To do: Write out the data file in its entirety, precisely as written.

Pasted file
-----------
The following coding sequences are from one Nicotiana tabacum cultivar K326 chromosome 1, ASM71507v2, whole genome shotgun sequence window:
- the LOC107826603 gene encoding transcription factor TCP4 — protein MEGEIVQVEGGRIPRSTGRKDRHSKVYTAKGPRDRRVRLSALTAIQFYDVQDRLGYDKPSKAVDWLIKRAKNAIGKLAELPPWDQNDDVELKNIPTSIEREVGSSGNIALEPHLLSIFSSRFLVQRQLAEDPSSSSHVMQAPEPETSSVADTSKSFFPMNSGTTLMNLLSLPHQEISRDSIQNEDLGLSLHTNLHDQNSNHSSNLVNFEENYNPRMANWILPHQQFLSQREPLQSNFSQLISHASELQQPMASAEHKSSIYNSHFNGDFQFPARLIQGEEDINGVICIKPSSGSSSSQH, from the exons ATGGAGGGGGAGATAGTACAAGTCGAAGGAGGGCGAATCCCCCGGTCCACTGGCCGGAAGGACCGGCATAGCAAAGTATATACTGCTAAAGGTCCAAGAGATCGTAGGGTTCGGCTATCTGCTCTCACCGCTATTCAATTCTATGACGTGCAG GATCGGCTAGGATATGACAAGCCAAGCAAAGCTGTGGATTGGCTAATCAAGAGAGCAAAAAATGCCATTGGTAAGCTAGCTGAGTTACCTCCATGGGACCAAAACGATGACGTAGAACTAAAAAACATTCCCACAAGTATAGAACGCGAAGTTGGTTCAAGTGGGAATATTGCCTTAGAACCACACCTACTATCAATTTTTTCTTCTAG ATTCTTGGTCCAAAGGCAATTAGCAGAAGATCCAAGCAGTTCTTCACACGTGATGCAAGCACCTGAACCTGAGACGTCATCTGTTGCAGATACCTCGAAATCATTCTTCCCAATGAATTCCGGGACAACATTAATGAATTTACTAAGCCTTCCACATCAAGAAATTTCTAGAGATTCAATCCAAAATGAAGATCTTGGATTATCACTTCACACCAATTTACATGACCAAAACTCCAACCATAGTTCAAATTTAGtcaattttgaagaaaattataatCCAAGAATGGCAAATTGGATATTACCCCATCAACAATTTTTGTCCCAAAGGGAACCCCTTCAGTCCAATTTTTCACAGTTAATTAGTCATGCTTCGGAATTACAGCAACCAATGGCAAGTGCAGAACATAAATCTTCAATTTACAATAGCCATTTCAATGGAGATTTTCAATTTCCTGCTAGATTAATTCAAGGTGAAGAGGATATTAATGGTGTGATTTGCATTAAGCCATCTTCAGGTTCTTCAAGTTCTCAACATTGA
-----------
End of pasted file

The following coding sequences are from one Nicotiana tabacum cultivar K326 chromosome 1, ASM71507v2, whole genome shotgun sequence window:
- the LOC107826603 gene encoding transcription factor TCP4 — protein MEGEIVQVEGGRIPRSTGRKDRHSKVYTAKGPRDRRVRLSALTAIQFYDVQDRLGYDKPSKAVDWLIKRAKNAIGKLAELPPWDQNDDVELKNIPTSIEREVGSSGNIALEPHLLSIFSSRFLVQRQLAEDPSSSSHVMQAPEPETSSVADTSKSFFPMNSGTTLMNLLSLPHQEISRDSIQNEDLGLSLHTNLHDQNSNHSSNLVNFEENYNPRMANWILPHQQFLSQREPLQSNFSQLISHASELQQPMASAEHKSSIYNSHFNGDFQFPARLIQGEEDINGVICIKPSSGSSSSQH, from the exons ATGGAGGGGGAGATAGTACAAGTCGAAGGAGGGCGAATCCCCCGGTCCACTGGCCGGAAGGACCGGCATAGCAAAGTATATACTGCTAAAGGTCCAAGAGATCGTAGGGTTCGGCTATCTGCTCTCACCGCTATTCAATTCTATGACGTGCAG GATCGGCTAGGATATGACAAGCCAAGCAAAGCTGTGGATTGGCTAATCAAGAGAGCAAAAAATGCCATTGGTAAGCTAGCTGAGTTACCTCCATGGGACCAAAACGATGACGTAGAACTAAAAAACATTCCCACAAGTATAGAACGCGAAGTTGGTTCAAGTGGGAATATTGCCTTAGAACCACACCTACTATCAATTTTTTCTTCTAG ATTCTTGGTCCAAAGGCAATTAGCAGAAGATCCAAGCAGTTCTTCACACGTGATGCAAGCACCTGAACCTGAGACGTCATCTGTTGCAGATACCTCGAAATCATTCTTCCCAATGAATTCCGGGACAACATTAATGAATTTACTAAGCCTTCCACATCAAGAAATTTCTAGAGATTCAATCCAAAATGAAGATCTTGGATTATCACTTCACACCAATTTACATGACCAAAACTCCAACCATAGTTCAAATTTAGtcaattttgaagaaaattataatCCAAGAATGGCAAATTGGATATTACCCCATCAACAATTTTTGTCCCAAAGGGAACCCCTTCAGTCCAATTTTTCACAGTTAATTAGTCATGCTTCGGAATTACAGCAACCAATGGCAAGTGCAGAACATAAATCTTCAATTTACAATAGCCATTTCAATGGAGATTTTCAATTTCCTGCTAGATTAATTCAAGGTGAAGAGGATATTAATGGTGTGATTTGCATTAAGCCATCTTCAGGTTCTTCAAGTTCTCAACATTGA